Fourthly, Taylor recognizes a significant narrative and communal texture to the pursuit of the good in moral self-constitution. Humans tend to interpret their lives in narrative and communal terms as they pursue moral goods. These goods give the individual a vision and mission to life, a trajectory for life. This important narrative-articulate dimension of self helps one find a unity amidst the complexity of moral experience and the plurality of goods vying for one’s attention. It offers a sound basis for evaluating one’s progress in life. Taylor dedicates a whole chapter to this concept in his 2016 book The Language Animal. Moral goods are also contained and maintained by a community of persons and this defines the community’s identity.

Fifthly, Taylor speaks of the sources of the moral or sources of the self, which he refers to as the constitutive good. The constitutive good (a category of moral motivation) gives meaning to and empowers the hypergood and the other life goods within the moral framework: it acts as a moral driver. It provides the ground of the worth or value of the life goods, and allows the individual to live the good life. This is a very significant, core idea for Taylor, one worth pondering more deeply. He expands on this idea of constitutive language in The Language Animal (chapter 6)–it acts as a complement to scientific language.

Thus, moral identity is intricately interwoven with the pursuit of the good in life in Taylor’s moral ontology. Healthy people build an intimate, passionate relationship with the good asa source of inspiration and motivation. Psychopaths and sociopaths, on the other hand, deny the relevance of any moral framework or good: narcissists and pathological liars follow this path (5% of the population). They are the hard core of the cult of self-interest, but they do not discredit the power of moral frameworks for most people.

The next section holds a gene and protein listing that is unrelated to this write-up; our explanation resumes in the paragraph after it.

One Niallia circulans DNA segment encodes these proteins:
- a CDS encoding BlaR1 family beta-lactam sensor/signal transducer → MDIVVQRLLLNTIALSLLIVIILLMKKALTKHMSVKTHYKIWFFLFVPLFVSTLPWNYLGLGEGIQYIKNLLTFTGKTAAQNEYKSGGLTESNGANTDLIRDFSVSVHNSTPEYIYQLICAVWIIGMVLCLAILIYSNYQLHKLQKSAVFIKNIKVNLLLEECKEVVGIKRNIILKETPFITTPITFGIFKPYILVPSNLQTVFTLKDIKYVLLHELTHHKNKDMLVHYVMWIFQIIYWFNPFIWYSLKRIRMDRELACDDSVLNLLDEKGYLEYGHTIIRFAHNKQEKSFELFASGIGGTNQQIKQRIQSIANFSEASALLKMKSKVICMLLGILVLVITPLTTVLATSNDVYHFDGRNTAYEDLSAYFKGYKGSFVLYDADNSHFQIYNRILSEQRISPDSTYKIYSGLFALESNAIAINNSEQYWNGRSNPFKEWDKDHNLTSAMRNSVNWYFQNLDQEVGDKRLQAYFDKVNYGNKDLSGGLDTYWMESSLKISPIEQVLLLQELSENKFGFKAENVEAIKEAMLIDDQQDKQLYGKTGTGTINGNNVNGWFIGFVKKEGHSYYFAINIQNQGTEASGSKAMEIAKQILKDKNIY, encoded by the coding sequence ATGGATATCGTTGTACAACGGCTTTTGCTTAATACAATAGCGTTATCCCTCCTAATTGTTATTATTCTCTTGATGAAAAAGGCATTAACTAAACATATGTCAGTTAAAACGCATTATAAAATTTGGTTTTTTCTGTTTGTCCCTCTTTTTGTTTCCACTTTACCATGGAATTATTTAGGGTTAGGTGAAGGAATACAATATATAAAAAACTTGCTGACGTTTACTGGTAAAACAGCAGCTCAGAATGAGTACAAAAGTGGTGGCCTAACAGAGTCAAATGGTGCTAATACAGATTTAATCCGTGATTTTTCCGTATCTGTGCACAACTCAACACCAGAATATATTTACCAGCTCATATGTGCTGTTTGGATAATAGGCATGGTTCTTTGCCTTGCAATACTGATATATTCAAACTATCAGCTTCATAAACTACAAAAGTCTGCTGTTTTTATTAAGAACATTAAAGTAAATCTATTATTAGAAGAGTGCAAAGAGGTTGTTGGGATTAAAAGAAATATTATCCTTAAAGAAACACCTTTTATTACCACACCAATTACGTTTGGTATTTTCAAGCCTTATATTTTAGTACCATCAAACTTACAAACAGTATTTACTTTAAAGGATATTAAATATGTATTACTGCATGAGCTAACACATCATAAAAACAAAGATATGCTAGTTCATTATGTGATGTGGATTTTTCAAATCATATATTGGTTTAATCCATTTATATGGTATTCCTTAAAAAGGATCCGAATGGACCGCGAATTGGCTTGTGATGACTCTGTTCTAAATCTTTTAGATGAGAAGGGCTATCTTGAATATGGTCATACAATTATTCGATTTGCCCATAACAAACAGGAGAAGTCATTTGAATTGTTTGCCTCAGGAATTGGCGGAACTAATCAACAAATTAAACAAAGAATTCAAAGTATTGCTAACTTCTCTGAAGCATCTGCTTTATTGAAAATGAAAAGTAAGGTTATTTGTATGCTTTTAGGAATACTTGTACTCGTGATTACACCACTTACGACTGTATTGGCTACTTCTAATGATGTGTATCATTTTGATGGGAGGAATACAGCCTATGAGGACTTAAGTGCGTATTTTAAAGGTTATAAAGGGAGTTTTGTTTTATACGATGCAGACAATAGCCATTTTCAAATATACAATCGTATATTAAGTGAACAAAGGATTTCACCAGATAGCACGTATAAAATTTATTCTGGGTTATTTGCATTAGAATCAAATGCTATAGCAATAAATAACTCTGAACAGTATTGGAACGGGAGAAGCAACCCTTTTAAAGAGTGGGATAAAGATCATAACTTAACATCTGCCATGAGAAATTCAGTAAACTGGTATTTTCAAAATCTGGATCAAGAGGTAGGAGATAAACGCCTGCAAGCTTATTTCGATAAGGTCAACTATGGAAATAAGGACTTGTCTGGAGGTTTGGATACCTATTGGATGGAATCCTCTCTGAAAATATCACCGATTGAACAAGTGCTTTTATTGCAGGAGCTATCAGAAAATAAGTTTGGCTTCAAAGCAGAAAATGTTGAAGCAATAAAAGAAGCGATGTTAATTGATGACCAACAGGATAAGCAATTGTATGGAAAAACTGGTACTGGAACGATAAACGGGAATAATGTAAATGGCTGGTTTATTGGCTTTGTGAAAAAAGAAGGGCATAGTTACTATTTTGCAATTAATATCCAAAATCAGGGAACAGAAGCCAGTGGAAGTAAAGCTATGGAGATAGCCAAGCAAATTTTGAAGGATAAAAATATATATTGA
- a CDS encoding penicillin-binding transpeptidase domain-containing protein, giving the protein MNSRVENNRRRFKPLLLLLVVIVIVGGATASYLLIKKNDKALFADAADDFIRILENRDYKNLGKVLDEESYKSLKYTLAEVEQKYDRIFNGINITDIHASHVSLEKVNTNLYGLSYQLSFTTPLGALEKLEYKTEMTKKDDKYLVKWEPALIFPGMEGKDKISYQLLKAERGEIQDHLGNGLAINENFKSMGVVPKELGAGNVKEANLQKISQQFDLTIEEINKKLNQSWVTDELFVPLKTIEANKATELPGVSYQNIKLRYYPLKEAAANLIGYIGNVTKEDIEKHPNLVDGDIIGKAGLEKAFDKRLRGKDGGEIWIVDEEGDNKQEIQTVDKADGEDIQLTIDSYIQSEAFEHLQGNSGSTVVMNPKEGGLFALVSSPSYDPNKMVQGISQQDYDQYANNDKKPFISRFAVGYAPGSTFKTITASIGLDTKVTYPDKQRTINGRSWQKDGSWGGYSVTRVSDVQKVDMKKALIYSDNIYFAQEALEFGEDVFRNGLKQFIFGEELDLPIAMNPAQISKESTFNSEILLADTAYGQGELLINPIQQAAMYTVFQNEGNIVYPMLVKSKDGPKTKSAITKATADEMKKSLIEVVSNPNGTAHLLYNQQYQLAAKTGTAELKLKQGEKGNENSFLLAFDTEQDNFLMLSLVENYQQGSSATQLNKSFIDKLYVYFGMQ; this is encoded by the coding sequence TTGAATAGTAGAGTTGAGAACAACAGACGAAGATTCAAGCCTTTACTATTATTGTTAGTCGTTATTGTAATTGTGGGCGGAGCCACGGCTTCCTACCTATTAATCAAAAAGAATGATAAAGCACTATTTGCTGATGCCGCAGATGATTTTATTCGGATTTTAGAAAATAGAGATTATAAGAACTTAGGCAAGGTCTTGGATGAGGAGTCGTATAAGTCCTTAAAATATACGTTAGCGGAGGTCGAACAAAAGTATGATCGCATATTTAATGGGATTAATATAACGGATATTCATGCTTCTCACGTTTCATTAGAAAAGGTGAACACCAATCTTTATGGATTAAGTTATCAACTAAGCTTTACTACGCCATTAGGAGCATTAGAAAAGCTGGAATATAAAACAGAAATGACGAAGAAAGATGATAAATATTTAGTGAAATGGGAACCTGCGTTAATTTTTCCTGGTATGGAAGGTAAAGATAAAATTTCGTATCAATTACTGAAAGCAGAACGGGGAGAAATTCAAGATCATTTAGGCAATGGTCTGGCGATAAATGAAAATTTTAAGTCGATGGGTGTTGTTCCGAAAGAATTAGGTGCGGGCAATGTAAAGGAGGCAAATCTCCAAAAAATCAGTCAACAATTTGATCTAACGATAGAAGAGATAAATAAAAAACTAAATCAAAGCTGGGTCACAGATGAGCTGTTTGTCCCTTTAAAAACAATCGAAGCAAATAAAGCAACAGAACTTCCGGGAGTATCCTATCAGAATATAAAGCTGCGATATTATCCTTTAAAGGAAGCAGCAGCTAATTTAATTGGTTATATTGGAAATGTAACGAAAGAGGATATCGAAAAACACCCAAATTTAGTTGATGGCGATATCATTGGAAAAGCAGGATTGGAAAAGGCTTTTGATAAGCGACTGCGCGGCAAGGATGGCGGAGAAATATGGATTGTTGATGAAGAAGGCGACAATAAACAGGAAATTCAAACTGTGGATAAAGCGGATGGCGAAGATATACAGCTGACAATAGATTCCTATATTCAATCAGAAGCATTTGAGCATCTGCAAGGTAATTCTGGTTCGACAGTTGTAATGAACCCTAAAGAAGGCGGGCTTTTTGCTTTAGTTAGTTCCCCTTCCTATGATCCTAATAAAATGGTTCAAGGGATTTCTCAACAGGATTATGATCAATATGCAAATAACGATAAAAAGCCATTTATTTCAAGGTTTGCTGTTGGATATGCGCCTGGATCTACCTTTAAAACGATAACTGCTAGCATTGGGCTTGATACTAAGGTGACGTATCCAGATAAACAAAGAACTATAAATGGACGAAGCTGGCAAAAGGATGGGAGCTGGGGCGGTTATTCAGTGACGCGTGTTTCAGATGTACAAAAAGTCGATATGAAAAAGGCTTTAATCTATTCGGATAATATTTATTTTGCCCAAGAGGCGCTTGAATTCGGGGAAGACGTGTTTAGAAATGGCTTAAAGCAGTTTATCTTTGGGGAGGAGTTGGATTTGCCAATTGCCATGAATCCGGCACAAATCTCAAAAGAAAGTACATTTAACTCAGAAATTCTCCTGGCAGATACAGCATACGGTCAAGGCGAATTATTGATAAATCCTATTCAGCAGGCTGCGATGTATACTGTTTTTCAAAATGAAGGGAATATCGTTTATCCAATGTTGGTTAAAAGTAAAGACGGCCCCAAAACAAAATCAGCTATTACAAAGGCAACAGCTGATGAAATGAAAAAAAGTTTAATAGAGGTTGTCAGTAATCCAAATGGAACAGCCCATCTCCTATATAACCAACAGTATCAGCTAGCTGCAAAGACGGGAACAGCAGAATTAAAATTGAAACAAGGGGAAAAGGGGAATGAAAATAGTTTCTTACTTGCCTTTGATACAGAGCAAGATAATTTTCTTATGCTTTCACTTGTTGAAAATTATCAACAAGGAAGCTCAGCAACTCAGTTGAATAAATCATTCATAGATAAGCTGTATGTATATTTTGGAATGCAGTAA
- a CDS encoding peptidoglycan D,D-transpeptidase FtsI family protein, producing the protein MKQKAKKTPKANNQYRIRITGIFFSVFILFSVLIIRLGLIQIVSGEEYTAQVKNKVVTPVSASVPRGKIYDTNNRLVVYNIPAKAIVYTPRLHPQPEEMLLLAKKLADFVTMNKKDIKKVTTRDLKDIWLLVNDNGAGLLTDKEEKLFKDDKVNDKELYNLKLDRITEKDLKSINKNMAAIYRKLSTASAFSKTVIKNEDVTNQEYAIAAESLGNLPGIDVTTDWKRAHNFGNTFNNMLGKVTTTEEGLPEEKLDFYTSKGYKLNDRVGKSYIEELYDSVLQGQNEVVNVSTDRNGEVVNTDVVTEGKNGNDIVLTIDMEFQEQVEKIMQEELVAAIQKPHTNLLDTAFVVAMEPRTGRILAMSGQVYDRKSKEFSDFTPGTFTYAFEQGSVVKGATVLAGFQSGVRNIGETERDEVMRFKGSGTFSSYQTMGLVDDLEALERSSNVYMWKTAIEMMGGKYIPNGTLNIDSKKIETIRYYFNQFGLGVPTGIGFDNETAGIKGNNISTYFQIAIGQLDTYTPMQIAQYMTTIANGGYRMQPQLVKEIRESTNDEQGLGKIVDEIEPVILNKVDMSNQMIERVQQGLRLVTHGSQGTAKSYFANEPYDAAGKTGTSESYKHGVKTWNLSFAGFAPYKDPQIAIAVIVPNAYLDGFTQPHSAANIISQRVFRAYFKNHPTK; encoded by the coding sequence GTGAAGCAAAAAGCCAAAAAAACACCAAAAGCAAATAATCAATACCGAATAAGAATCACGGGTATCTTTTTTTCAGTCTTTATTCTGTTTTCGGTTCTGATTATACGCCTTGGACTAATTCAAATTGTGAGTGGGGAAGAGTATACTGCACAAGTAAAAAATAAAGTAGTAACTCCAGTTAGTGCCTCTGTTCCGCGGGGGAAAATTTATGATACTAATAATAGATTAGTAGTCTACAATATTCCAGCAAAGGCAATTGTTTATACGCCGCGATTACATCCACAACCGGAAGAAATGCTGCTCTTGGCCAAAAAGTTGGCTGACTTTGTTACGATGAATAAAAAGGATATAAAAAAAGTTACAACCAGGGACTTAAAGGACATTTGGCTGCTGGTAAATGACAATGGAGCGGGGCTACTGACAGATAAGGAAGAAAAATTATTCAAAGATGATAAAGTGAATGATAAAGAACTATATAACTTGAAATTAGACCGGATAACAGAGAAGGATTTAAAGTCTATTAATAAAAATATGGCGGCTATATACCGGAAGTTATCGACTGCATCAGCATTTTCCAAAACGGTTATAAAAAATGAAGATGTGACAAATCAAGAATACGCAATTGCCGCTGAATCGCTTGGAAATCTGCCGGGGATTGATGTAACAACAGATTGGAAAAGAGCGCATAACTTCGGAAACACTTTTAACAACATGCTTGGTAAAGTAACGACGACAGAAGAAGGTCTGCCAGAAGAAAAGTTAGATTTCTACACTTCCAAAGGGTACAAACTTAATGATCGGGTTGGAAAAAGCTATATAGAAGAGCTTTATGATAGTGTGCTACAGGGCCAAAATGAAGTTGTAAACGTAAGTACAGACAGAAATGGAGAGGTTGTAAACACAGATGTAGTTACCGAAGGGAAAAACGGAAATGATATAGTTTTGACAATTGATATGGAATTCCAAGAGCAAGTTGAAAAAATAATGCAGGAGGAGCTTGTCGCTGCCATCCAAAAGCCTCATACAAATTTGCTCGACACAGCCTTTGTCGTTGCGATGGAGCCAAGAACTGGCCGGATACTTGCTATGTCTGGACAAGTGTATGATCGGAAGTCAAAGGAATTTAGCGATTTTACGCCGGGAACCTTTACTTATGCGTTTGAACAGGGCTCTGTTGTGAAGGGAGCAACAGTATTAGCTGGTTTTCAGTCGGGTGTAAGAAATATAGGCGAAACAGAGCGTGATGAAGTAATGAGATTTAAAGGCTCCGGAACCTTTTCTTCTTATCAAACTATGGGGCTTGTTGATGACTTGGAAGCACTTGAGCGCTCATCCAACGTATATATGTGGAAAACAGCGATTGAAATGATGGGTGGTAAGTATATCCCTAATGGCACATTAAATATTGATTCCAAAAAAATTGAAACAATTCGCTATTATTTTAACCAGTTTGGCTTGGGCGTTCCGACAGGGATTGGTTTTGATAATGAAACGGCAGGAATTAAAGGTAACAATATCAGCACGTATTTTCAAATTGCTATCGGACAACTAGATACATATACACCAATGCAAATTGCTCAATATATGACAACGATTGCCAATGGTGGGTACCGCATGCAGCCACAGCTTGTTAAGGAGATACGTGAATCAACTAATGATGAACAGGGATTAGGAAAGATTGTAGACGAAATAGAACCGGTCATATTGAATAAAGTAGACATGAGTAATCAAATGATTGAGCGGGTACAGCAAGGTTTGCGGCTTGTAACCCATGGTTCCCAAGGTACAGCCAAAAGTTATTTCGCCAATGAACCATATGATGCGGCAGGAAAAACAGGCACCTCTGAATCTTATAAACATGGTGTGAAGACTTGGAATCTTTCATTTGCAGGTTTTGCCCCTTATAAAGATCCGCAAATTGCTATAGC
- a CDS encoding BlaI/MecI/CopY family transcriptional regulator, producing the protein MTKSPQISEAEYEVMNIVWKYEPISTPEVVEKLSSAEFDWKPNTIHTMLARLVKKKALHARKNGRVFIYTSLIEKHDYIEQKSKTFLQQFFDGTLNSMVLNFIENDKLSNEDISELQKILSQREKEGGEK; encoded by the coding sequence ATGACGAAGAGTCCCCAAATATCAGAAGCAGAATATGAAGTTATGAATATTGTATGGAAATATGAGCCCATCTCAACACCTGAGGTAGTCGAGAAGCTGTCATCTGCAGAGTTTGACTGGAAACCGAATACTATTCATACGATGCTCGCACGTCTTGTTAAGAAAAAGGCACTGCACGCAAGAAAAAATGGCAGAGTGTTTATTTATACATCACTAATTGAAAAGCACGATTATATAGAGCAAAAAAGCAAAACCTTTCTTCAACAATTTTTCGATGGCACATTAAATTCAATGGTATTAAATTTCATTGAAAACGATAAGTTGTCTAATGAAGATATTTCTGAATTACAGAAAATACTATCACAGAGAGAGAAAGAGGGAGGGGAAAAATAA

Taylor discerns these five categories as givens, structural features that are common to the life of all morally and psychologically healthy human beings. He wants to problematize the occlusion or exclusion of such parameters, such qualitative distinctions for moral reasoning, because he believes that within the life of the self, there is a multiplicity of goods to be recognized, acted upon and pursued. These goods animate our lives and enhance culture. Taylor emphasizes the importance of being wise and self-conscious/circumspect about these goods. It is quite a challenging and enlightening proposal, a moral ontology of the self at its best, noblest or most whole. It also offers a positive, constructive, open platform for dialogue on moral self-constitution and ethics.

I will further unpack Taylor’s view in future posts. The nuances are exceedingly important. Clearly, this approach pushes back against current forms of ethical relativism and moral subjectivism which often lead to nihilism, moral autism (Matthew Crawford), confusion and anxiety/depression, decreased moral power/agency and tribalistic divisiveness within society. The cult of self leads to auto-intoxication (Camus) and results in a collective moral suicide, a tear in the social moral fabric. Taylor offers a healing paradigm for our contemporary Western moral brokenness, our estrangement/alienation from self, others and the sacred, from the forces that give us ultimate meaning and purpose. To live well/nobly, he suggests, is a high human achievement, a form of resistance to radical evil (anti-humanism). One can apply his critical moral realism to a range of issues: everyday life to the biggest ethical conundrums.

Gordon E. Carkner, PhD in Philosophical Theology, University of Wales

Key Readings/Dialogue with Taylor: